"One of the newest medical marvels is anti-toxine, the new treatment of diphtheria. If, by its use, a death proportion of one in three can be reduced to one in thirty-five, as has been claimed recently, one great scourge of humanity will have lost most of its terrors. Emmons Clark, secretary of the health board, considers diphtheria as truly a preventable disease as smallpox, cholera and typhus have been proved.

  Men will not learn in 1895 to live an average term of 100 years, but the death rate grows constantly lower. What can be done by modern science is indicated in a London death rate of 17 compared with a death rate of 40 in a smaller manufacturing town!

[Context and assessment of predictions. Diphtheria antitoxin, the heat-disabling of diphtheria toxin, was the latest great finding in health sciences and is still used today. Major breakthroughs for tuberculosis were far away. A vaccine for children was introduced to humans in the 1920s and continues to this day. It is not effective for adults. Modern drug treatment allowed the cure of tuberculosis beginning in the 1950s. The disease has made a resurgence and is still a scourge. Humans have not extended life expectancy beyond 80 years. Cyrus Edson would die of pneumonia in 1903 at age 46.]


Even in this land of brilliant careers few have been so brilliant as that of Clement A. Griscom. He is, in the real sense of the term, a financial magnate. To him is due the preset prominence of the American steamship line.

  "It is scarcely possible to select one detail among so many as a matter of development," said he. "What the future has in store for American steamships is a vast subject, you see. There is the quesiton of speed, not to speak of equipments and safety, and construction. We are doing wonderful things over here, and the coming year will be even more brilliant than the immediate past has been. There is no doubt that we have the skill and material out of which the best ocean lines in the world are made. That we can profit by these advantages goes without saying. American steamships are going to be the peers of all competitors."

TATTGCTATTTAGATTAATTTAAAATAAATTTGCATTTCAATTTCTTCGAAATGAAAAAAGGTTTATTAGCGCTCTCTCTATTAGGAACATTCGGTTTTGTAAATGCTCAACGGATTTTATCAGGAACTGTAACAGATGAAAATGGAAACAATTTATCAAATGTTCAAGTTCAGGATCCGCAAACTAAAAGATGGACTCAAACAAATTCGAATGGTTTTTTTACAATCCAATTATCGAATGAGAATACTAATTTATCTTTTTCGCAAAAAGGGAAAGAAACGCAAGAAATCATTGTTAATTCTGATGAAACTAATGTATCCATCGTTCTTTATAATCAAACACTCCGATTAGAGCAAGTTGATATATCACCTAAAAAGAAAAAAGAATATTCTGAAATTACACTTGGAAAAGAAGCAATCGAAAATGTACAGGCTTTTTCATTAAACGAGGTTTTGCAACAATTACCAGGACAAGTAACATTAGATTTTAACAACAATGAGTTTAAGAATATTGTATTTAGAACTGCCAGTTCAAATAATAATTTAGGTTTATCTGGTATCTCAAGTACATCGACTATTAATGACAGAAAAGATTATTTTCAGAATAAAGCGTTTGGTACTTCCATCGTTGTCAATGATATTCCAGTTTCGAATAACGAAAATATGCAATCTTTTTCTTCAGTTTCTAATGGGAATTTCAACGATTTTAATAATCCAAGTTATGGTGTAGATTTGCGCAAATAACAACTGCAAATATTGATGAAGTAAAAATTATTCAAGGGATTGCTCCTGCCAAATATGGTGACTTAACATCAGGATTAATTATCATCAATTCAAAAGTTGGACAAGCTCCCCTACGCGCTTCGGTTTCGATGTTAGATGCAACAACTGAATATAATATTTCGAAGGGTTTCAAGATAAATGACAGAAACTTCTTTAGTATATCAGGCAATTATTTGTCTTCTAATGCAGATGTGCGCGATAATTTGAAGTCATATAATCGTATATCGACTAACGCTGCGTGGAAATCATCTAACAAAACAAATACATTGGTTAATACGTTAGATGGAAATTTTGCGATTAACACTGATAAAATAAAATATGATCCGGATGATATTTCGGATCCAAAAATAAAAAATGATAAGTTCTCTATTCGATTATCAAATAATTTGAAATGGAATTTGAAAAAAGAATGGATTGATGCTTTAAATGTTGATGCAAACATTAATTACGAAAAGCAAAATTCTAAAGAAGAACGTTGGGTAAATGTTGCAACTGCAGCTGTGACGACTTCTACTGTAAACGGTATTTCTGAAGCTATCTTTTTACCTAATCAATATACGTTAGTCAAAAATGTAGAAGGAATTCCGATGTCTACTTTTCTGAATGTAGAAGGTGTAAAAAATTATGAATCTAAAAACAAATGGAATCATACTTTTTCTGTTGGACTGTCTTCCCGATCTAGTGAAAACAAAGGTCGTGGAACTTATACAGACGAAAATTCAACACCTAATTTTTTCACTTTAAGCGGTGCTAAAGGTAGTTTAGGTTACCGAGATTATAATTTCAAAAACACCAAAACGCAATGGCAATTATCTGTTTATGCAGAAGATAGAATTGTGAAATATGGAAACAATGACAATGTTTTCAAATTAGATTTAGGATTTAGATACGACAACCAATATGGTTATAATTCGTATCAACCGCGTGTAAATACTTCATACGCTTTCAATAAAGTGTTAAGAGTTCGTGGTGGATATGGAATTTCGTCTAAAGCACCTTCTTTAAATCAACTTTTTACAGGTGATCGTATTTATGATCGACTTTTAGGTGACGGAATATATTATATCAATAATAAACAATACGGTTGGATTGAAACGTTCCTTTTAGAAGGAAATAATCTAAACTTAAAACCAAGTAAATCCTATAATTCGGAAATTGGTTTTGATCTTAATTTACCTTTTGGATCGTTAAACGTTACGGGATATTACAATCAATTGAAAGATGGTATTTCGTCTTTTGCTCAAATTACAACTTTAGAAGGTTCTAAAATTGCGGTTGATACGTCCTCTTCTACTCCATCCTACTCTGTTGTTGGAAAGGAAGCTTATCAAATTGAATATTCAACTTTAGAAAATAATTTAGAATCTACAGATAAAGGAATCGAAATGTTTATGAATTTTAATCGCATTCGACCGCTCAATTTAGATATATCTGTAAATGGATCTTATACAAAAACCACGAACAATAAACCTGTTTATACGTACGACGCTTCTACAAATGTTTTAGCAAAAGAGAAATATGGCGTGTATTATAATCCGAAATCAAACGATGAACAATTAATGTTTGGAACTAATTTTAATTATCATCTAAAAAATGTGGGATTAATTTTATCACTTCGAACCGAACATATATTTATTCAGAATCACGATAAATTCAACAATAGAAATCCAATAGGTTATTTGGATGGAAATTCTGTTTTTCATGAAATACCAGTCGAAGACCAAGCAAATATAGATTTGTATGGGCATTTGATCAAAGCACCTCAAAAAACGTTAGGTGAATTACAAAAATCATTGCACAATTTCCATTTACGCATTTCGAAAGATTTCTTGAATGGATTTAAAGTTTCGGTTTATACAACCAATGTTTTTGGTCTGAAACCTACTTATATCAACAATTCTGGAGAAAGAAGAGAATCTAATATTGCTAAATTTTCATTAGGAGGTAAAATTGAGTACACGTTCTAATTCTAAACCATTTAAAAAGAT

Mr. Griscom, in speaking thus confidently seems to foreshadow in the new St. Louis of the American line a record-breaker surpassing the Cunard flyers. Nor does he overlook the activity on the other side: there never was a time in the history of American voyaging when competition was so keen. This Mr. Griscom looks upon as a desirable thing, since Americans are most successful when competition is fiercest. If a four-day boat is to be built—not in '95, but before the century goes out—it will be a competition that forces the triumph.

  Passenger steamship building is, however, only one branch of a fascinating subject. Torpedo boats will undoubtedly continue to break the record, although that has not been pushed beyond thirty knots an hour, and that American river, sound and lake boats, already the finest in the world, will show constant improvement is fairly predictable from the recent increase in lake traffic.